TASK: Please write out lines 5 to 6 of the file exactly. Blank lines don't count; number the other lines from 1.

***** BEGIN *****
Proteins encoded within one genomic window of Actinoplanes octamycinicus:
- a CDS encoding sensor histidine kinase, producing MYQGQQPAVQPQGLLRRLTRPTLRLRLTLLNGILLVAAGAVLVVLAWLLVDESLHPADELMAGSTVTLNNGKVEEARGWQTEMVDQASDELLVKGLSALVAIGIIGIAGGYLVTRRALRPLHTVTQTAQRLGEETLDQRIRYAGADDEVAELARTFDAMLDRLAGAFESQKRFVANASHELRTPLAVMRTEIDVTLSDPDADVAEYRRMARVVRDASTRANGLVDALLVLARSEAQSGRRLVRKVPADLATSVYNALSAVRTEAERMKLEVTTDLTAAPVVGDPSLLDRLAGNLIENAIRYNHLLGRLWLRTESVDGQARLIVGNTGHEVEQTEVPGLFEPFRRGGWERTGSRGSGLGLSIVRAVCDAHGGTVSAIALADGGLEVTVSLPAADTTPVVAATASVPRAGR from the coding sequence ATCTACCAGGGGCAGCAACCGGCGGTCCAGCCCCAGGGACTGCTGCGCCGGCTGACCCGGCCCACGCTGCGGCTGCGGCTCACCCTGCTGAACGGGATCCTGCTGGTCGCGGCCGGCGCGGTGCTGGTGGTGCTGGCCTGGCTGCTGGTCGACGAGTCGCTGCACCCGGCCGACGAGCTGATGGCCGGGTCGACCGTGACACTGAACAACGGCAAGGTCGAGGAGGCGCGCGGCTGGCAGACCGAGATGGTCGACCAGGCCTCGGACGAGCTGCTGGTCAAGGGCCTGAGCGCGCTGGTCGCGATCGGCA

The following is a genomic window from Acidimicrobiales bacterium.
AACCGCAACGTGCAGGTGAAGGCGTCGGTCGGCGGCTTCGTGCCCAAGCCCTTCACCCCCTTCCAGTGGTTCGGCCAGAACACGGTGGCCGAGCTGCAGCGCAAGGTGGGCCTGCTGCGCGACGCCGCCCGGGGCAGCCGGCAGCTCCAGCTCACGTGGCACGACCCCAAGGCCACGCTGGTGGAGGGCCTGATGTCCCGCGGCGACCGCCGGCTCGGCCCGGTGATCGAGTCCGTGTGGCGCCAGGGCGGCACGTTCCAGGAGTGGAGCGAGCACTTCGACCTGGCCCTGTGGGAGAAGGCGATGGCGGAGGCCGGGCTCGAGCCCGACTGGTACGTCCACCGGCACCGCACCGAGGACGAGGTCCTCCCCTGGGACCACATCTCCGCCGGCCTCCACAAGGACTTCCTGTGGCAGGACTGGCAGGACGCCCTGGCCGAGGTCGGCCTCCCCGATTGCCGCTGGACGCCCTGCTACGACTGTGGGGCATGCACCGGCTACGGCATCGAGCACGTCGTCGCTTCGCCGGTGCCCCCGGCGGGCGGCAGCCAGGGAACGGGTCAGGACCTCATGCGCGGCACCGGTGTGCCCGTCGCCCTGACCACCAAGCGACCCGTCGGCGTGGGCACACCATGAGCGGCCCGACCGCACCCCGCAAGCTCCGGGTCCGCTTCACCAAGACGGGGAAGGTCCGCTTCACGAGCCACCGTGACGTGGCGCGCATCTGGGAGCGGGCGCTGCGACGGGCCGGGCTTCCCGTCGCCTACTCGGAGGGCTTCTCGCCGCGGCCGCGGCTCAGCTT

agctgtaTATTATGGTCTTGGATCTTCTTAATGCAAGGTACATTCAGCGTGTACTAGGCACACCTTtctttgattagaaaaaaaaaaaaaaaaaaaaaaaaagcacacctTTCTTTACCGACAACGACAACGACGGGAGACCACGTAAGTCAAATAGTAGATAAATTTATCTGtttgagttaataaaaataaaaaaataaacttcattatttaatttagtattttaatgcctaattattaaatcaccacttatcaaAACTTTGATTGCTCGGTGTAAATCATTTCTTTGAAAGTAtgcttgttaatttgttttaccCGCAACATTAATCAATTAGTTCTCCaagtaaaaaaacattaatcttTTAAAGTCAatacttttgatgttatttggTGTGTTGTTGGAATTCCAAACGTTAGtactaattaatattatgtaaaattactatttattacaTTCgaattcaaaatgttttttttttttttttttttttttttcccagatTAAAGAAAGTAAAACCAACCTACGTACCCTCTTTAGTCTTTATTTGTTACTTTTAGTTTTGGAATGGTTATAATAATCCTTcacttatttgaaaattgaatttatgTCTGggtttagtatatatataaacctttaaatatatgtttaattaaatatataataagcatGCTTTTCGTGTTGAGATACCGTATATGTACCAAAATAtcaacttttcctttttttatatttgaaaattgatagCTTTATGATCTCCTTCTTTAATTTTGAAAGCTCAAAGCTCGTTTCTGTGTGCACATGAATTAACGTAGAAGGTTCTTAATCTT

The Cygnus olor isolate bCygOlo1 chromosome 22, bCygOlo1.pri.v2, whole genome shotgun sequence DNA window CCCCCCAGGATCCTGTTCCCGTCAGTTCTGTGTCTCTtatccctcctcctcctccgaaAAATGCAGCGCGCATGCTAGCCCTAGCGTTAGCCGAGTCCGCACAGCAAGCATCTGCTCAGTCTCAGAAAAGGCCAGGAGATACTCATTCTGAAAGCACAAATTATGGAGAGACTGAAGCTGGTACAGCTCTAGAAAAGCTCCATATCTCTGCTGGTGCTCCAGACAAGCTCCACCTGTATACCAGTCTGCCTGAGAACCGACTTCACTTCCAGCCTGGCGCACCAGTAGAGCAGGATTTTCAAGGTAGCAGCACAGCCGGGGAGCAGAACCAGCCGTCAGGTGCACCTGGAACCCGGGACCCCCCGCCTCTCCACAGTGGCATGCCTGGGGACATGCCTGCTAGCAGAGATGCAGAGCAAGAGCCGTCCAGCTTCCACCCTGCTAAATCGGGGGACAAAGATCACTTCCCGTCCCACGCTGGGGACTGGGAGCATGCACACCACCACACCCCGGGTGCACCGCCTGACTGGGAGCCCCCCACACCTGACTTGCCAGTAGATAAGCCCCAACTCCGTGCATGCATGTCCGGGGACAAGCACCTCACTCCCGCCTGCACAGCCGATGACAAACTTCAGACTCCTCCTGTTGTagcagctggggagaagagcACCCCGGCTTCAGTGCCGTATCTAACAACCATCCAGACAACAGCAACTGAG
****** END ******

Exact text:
agctgtaTATTATGGTCTTGGATCTTCTTAATGCAAGGTACATTCAGCGTGTACTAGGCACACCTTtctttgattagaaaaaaaaaaaaaaaaaaaaaaaaagcacacctTTCTTTACCGACAACGACAACGACGGGAGACCACGTAAGTCAAATAGTAGATAAATTTATCTGtttgagttaataaaaataaaaaaataaacttcattatttaatttagtattttaatgcctaattattaaatcaccacttatcaaAACTTTGATTGCTCGGTGTAAATCATTTCTTTGAAAGTAtgcttgttaatttgttttaccCGCAACATTAATCAATTAGTTCTCCaagtaaaaaaacattaatcttTTAAAGTCAatacttttgatgttatttggTGTGTTGTTGGAATTCCAAACGTTAGtactaattaatattatgtaaaattactatttattacaTTCgaattcaaaatgttttttttttttttttttttttttttcccagatTAAAGAAAGTAAAACCAACCTACGTACCCTCTTTAGTCTTTATTTGTTACTTTTAGTTTTGGAATGGTTATAATAATCCTTcacttatttgaaaattgaatttatgTCTGggtttagtatatatataaacctttaaatatatgtttaattaaatatataataagcatGCTTTTCGTGTTGAGATACCGTATATGTACCAAAATAtcaacttttcctttttttatatttgaaaattgatagCTTTATGATCTCCTTCTTTAATTTTGAAAGCTCAAAGCTCGTTTCTGTGTGCACATGAATTAACGTAGAAGGTTCTTAATCTT

The Cygnus olor isolate bCygOlo1 chromosome 22, bCygOlo1.pri.v2, whole genome shotgun sequence DNA window CCCCCCAGGATCCTGTTCCCGTCAGTTCTGTGTCTCTtatccctcctcctcctccgaaAAATGCAGCGCGCATGCTAGCCCTAGCGTTAGCCGAGTCCGCACAGCAAGCATCTGCTCAGTCTCAGAAAAGGCCAGGAGATACTCATTCTGAAAGCACAAATTATGGAGAGACTGAAGCTGGTACAGCTCTAGAAAAGCTCCATATCTCTGCTGGTGCTCCAGACAAGCTCCACCTGTATACCAGTCTGCCTGAGAACCGACTTCACTTCCAGCCTGGCGCACCAGTAGAGCAGGATTTTCAAGGTAGCAGCACAGCCGGGGAGCAGAACCAGCCGTCAGGTGCACCTGGAACCCGGGACCCCCCGCCTCTCCACAGTGGCATGCCTGGGGACATGCCTGCTAGCAGAGATGCAGAGCAAGAGCCGTCCAGCTTCCACCCTGCTAAATCGGGGGACAAAGATCACTTCCCGTCCCACGCTGGGGACTGGGAGCATGCACACCACCACACCCCGGGTGCACCGCCTGACTGGGAGCCCCCCACACCTGACTTGCCAGTAGATAAGCCCCAACTCCGTGCATGCATGTCCGGGGACAAGCACCTCACTCCCGCCTGCACAGCCGATGACAAACTTCAGACTCCTCCTGTTGTagcagctggggagaagagcACCCCGGCTTCAGTGCCGTATCTAACAACCATCCAGACAACAGCAACTGAG